By Jordan Villagra.
Paraguay are looking to steal three points at La Bombonera as they seek to build on their promising start to their Qatar 2022 qualifying campaign.
Prior to the 2014 World Cup in Brazil, the Paraguayan national team qualified for every World Cup going back to France ’98, reaching the knockout stage on all but one occasion.
During this period, whenever each World Cup draw was made, you expected to see the small landlocked nation being announced alongside the likes of South American giants Brazil and Argentina, with a squad full of underrated players who knew how to claw out wins.
Those days feel long gone, and players of the caliber of José Luis Chilavert, Denis Caniza, José Cardozo, Nelson ‘Pipino’ Cuevas, Salvador Cabañas, and Roque Santa Cruz have yet to come through the ranks.
When coach Eduardo Berizzo was appointed to lead La Albirroja in early 2019, he looked to rejuvenate Paraguay into one of the continent’s top sides. However, the Argentine has only managed four wins since his arrival (against Guatemala, Jordan, Bulgaria, and Venezuela), leaving much to be desired.
Looking to break that mold, Paraguay’s new core of players have had a decent start to their qualifying campaign. Currently sitting on four points after a disappointing 2-2 home tie against Peru and a dogged 1-0 away win in Venezuela, the country will be hunting for only its fifth win in the past three years when it takes on Lionel Messi’s Argentina at La Bombonera this evening.
“When facing a high-level rival like Argentina, the priority is to match them one against one, finding defensive answers for the quality of their attackers,” said Berizzo in a press conference.
“We do not ignore the stature of the rival, but we also know that we are a very dynamic, aggressive team.
“We have to take the game at the speed at which we like to play, enjoying long and deep periods of possession. We need to feel like owners of the ball and play with the conviction that what we do will allow us to win.”
Paraguay’s attack has been very predictable up to this point and lacks creativity when heading into the final third, as their lacklustre win against Venezuela showed. But all things considered, Paraguay still has a very good shot at getting a favourable result in the Argentine capital.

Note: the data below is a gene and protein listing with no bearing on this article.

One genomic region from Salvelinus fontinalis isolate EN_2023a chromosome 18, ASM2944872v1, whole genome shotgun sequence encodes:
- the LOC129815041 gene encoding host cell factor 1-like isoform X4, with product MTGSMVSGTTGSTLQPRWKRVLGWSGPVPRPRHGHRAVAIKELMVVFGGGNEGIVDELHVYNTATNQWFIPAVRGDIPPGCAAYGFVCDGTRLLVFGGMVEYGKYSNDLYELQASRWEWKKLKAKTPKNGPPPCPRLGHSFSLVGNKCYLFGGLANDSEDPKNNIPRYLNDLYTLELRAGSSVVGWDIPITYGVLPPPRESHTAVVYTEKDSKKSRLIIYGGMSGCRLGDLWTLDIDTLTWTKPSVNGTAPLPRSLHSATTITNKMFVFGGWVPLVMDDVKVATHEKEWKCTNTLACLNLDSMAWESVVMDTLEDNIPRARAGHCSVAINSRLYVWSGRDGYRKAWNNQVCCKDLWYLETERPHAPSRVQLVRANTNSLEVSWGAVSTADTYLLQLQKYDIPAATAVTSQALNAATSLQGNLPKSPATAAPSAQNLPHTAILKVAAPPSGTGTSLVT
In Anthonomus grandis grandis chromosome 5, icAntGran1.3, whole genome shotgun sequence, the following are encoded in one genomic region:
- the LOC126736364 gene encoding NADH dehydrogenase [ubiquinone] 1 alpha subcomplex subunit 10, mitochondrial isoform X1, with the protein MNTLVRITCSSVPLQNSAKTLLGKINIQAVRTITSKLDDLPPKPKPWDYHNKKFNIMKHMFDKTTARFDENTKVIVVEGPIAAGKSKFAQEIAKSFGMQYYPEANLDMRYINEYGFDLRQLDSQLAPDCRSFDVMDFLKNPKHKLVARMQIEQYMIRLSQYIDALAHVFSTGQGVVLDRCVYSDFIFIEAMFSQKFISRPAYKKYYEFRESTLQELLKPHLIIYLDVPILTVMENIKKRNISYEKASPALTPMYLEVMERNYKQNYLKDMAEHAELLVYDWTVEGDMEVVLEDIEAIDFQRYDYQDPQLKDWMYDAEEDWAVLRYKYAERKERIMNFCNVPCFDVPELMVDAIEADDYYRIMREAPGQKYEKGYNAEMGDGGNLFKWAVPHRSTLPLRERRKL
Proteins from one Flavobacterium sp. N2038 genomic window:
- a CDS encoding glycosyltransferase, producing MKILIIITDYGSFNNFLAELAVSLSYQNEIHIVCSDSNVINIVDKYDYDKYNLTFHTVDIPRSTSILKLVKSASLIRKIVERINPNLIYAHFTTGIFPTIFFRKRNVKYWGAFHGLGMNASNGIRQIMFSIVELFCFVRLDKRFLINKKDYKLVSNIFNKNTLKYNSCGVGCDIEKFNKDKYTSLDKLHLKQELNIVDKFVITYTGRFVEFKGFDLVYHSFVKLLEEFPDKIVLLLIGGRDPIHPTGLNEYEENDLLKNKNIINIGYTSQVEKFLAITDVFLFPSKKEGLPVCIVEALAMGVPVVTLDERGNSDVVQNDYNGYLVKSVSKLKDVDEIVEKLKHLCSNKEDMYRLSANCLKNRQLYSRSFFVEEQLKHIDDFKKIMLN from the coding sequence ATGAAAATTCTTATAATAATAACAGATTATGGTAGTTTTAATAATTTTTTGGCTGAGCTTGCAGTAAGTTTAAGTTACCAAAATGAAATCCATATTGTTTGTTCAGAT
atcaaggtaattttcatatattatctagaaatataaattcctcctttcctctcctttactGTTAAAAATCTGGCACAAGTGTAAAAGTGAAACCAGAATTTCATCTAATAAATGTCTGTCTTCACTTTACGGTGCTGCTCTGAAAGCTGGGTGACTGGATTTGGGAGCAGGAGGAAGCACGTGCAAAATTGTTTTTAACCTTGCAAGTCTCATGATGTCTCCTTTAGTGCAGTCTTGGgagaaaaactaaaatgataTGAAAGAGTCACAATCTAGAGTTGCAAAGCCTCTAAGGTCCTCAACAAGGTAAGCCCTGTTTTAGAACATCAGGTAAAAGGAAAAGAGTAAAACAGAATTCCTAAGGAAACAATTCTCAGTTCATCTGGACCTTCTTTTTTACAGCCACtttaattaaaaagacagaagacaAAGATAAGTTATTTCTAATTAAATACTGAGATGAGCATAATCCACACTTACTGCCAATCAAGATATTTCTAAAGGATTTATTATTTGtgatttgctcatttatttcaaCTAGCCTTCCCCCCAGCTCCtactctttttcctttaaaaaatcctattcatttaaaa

Usually, such an encounter at La Bombonera would be seen as a tough task for any squad, as the famous Boca Juniors stadium would be packed to the brim. But owing to Covid-19 restrictions, the game will be played behind closed doors and Paraguay can take advantage of an Argentina side that hasn’t been a convincing offensive threat in these qualifiers and has an exploitable defence.
Lionel Scaloni’s players only produced five shots on target in their opening games against Ecuador and Bolivia; if that trend continues, it will be to the benefit of Paraguay, who have a decent backline.
At last year’s Copa América in Brazil, La Albirroja tied 1-1 with La Albiceleste, after Richard Sánchez’s goal was cancelled out by a Messi penalty. Much like in that game, in Buenos Aires, Paraguay will have opportunities to find weaknesses on Argentina’s flanks as the hosts like to push their fullbacks up the pitch in attack and leave only one holding midfielder as cover for the rest of the defence.
This tactic will leave a lot of space down the wings for players such as Miguel Almirón, Hernán Pérez, and Ángel Romero to cause some damage when cutting in towards the box and in one-on-one situations.
Paraguay has a great chance of heading home — where Bolivia will await — with a huge win, but it will ultimately come down to whether or not they can get a rhythm going offensively.
Berrizo’s men are unbeaten in their last three matches against Argentina, and they won’t need much extra motivation against their neighbour and fierce rivals.